Next, notice datepicker.js uses the ES6 class syntax. class in JavaScript is a syntactic sugar over prototypes.

Declare properties

In the original component, these properties are defined with today’s date:

In the LWC counterpart, today becomes a constant since its value does not change throughout the component lifecycle. We use momentjs as a helper for date-handling so new Date() becomes moment().

Here are all of the properties of the new datepicker LWC component, commented with their use case.

Notice dateContext, selectedDate, and error are decorated with @track. The @track decorator in Lightning Web Component makes the property reactive: when the value of the property changes, the component rerenders.

Port over window.onLoad code

The original component’s JavaScript initialized the component in window.onload. This is where we call a method (ie. c.showcurr) to create and attach date nodes.

In the Lightning web component we also need to initialize the datepicker after the DOM is loaded. Let’s use renderedCallback, one of LWC’s powerful lifecycle hooks, because the container node should be queryable then. Since renderedCallback is called after every component render, we use the property isDatePickerInitialized to gate the initial render of the component.

Move event handler methods

Within the component definition, both the JavaScript component and the LWC component refer to instance methods as this.methodName. Hence the original component’s event handler method c.previousMonth on line 42 easily maps into LWC’s this.previousMonth. Let’s move over this.nextMonth too.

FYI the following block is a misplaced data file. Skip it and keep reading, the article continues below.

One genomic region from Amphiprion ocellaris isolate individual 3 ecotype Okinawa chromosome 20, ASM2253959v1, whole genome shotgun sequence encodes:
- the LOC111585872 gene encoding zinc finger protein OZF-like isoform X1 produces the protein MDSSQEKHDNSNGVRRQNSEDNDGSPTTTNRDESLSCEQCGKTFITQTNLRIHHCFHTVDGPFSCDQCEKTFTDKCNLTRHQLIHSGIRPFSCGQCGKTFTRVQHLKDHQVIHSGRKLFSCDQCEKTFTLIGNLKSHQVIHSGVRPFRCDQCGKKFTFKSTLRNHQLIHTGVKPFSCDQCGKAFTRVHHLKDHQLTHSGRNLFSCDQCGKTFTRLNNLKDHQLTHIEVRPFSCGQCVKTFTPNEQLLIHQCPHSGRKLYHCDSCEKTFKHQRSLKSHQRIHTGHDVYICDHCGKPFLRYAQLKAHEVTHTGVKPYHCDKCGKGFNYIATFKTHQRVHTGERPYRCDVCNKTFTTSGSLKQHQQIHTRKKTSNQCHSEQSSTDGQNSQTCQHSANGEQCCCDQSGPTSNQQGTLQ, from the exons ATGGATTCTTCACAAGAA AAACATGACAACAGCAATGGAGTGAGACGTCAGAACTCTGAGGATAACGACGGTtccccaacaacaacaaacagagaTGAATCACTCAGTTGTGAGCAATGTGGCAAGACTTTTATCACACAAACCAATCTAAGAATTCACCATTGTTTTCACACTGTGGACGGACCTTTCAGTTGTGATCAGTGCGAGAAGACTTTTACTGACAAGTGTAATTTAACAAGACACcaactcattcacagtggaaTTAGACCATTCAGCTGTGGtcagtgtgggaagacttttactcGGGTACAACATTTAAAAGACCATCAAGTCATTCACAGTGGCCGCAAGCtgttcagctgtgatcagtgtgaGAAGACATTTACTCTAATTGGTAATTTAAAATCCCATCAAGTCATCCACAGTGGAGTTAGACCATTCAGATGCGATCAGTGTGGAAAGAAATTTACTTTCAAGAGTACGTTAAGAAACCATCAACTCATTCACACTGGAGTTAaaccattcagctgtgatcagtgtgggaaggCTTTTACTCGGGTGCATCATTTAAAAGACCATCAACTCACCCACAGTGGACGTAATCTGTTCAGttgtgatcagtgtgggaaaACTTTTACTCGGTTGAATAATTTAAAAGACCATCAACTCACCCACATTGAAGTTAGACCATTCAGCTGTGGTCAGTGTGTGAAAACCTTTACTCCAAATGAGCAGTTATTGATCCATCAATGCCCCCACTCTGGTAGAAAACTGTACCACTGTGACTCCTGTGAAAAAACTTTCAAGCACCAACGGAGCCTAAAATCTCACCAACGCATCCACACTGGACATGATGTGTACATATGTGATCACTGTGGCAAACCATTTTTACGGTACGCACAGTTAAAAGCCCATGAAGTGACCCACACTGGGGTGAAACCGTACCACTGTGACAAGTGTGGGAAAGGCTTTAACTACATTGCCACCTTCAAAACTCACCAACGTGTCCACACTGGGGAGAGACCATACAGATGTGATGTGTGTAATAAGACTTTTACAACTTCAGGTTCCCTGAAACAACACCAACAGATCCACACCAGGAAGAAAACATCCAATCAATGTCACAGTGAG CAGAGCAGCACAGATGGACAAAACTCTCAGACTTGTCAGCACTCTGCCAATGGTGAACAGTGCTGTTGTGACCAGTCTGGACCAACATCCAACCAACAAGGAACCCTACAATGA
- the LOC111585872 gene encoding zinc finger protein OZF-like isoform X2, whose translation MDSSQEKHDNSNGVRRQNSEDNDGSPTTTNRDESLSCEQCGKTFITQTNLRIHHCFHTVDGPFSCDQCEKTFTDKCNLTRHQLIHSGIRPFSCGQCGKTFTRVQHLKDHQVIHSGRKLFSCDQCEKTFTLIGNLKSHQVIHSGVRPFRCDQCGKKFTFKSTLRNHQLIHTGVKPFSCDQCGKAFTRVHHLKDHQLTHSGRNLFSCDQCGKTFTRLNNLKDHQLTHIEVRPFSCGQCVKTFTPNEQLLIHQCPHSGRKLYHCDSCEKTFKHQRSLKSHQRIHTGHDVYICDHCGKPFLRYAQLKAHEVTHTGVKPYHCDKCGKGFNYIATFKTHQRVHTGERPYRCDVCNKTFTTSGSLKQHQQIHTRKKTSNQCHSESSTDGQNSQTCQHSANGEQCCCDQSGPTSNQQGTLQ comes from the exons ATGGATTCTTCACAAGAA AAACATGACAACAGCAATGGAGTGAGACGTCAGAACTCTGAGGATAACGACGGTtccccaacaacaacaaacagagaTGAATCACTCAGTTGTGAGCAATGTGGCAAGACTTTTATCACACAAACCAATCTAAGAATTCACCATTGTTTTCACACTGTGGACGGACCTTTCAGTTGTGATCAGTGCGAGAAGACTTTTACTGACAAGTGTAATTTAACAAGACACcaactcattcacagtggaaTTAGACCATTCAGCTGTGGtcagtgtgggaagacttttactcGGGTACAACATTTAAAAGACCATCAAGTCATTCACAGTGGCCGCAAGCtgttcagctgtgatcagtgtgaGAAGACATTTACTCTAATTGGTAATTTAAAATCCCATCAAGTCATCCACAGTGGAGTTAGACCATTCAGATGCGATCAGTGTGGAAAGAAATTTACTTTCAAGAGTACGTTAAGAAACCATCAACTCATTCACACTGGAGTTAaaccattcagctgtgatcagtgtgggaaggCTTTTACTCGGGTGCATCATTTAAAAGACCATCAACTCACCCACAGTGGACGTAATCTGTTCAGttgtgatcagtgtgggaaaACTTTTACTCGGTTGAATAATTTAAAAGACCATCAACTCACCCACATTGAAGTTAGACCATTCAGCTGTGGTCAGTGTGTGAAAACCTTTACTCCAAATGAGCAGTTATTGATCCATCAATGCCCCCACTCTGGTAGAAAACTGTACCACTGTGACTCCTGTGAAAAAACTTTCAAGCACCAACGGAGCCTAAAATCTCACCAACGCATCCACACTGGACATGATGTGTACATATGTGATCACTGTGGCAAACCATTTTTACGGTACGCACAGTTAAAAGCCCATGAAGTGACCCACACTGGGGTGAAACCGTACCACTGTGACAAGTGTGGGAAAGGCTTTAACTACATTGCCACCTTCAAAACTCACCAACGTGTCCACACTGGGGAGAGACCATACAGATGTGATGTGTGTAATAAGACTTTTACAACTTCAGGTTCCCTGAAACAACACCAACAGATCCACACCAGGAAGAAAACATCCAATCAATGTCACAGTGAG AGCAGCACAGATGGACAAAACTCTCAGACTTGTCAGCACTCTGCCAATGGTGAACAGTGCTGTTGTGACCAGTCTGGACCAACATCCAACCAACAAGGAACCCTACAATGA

Upon clicking the Today button, the datepicker should update to show the current month, with today selected. We implement a this.goToday method to to fulfill the requirement.

Notice the event handler method this.setSelected is decorated with the @api decorator. The @api exposes the method as public. This enables a parent component to call the setSelected method to set a date.

Define getters to format properties

To format the date properties in the UI, use getter methods to return formatted year, month, and selectedDate. A getter method looks like this. In this case the getter returns a formatted date string.

To include the string in the DOM, reference the getter name, for example on line 9:

Refactor rendering code

In the original component, we call c.showcurr() to change the calendar to a certain year and month. The DOM is updated via setting <div id="divCal"></div>‘s innerHTML to a <table> element. The table element is built row by row in the this.showMonth method.

The LWC version is simpler. Properties this.currYear and this.currMonth are replaced with the dateContext property. Instead of this.showMonth, we use this.refreshDateNodes() to creates list item nodes for the unordered list. Similar to the original JavaScript, the date nodes have different classes for whether they’re in the current month or not, if they’re selected, or if they represent today.

Here is the completed JavaScript file. The end component looks like this:

Lessons learned

  • Migration is not just copy and paste, it is an opportunity to improve the performance of our component. The LWC version renders fewer DOM nodes dynamically, since we moved nodes out from table header and changed the container element from table to unordered list.
  • Most of the conversion effort happens on the JS. Where can you use reactive properties instead of manual DOM manipulations? Which methods can you expose as public, for a parent component to call? Which methods make more sense as a component lifecycle method?
  • During the conversion, the new component might not work as expected. Here’s how to debug Lightning web components. The short version: you can set breakpoints in the browser, using Chrome Developer Tools → Sources

It is fun to create web components with the Lightning Web Components programming model! With live reload, straightforward debugging, and automated tests, the sky is the limit on what you can create.


About the author

Anny He works as a Developer Evangelist at Salesforce. She focuses on UI components and integrations with the Salesforce Platform. You can follow her on Twitter @annyhehe.